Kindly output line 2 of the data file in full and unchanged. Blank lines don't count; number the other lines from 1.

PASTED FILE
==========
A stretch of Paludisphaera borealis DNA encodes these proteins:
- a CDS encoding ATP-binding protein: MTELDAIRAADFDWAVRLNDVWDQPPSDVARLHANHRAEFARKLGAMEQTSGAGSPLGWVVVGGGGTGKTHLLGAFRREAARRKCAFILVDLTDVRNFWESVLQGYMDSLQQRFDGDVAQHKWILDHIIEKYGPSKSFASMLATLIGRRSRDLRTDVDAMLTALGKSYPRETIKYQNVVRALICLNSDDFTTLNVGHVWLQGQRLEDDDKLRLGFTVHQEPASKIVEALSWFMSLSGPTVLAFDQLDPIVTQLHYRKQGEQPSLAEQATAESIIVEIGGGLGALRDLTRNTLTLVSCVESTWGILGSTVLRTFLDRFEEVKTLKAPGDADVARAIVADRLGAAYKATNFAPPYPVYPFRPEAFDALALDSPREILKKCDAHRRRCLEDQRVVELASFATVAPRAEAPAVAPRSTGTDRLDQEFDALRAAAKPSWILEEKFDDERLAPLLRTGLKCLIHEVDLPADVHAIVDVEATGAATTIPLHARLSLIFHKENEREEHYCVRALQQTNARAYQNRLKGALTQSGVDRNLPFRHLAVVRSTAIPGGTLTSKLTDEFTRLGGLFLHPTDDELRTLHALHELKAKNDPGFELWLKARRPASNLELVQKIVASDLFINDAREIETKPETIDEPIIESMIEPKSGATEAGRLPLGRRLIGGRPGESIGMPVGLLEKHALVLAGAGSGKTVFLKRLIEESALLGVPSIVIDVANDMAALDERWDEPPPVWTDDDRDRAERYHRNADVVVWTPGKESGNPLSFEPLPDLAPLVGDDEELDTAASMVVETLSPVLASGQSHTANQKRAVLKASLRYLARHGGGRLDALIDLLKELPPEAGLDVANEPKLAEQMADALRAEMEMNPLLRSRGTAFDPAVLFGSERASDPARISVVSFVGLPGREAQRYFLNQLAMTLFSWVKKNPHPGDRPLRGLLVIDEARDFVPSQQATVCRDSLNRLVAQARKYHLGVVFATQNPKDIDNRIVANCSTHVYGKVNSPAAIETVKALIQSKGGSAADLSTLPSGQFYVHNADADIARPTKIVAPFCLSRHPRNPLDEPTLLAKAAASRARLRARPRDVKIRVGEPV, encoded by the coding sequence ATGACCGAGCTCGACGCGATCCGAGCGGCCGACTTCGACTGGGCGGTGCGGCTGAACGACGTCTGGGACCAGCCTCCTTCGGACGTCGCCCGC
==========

- a CDS encoding ATP-binding protein: MTELDAIRAADFDWAVRLNDVWDQPPSDVARLHANHRAEFARKLGAMEQTSGAGSPLGWVVVGGGGTGKTHLLGAFRREAARRKCAFILVDLTDVRNFWESVLQGYMDSLQQRFDGDVAQHKWILDHIIEKYGPSKSFASMLATLIGRRSRDLRTDVDAMLTALGKSYPRETIKYQNVVRALICLNSDDFTTLNVGHVWLQGQRLEDDDKLRLGFTVHQEPASKIVEALSWFMSLSGPTVLAFDQLDPIVTQLHYRKQGEQPSLAEQATAESIIVEIGGGLGALRDLTRNTLTLVSCVESTWGILGSTVLRTFLDRFEEVKTLKAPGDADVARAIVADRLGAAYKATNFAPPYPVYPFRPEAFDALALDSPREILKKCDAHRRRCLEDQRVVELASFATVAPRAEAPAVAPRSTGTDRLDQEFDALRAAAKPSWILEEKFDDERLAPLLRTGLKCLIHEVDLPADVHAIVDVEATGAATTIPLHARLSLIFHKENEREEHYCVRALQQTNARAYQNRLKGALTQSGVDRNLPFRHLAVVRSTAIPGGTLTSKLTDEFTRLGGLFLHPTDDELRTLHALHELKAKNDPGFELWLKARRPASNLELVQKIVASDLFINDAREIETKPETIDEPIIESMIEPKSGATEAGRLPLGRRLIGGRPGESIGMPVGLLEKHALVLAGAGSGKTVFLKRLIEESALLGVPSIVIDVANDMAALDERWDEPPPVWTDDDRDRAERYHRNADVVVWTPGKESGNPLSFEPLPDLAPLVGDDEELDTAASMVVETLSPVLASGQSHTANQKRAVLKASLRYLARHGGGRLDALIDLLKELPPEAGLDVANEPKLAEQMADALRAEMEMNPLLRSRGTAFDPAVLFGSERASDPARISVVSFVGLPGREAQRYFLNQLAMTLFSWVKKNPHPGDRPLRGLLVIDEARDFVPSQQATVCRDSLNRLVAQARKYHLGVVFATQNPKDIDNRIVANCSTHVYGKVNSPAAIETVKALIQSKGGSAADLSTLPSGQFYVHNADADIARPTKIVAPFCLSRHPRNPLDEPTLLAKAAASRARLRARPRDVKIRVGEPV, encoded by the coding sequence ATGACCGAGCTCGACGCGATCCGAGCGGCCGACTTCGACTGGGCGGTGCGGCTGAACGACGTCTGGGACCAGCCTCCTTCGGACGTCGCCCGC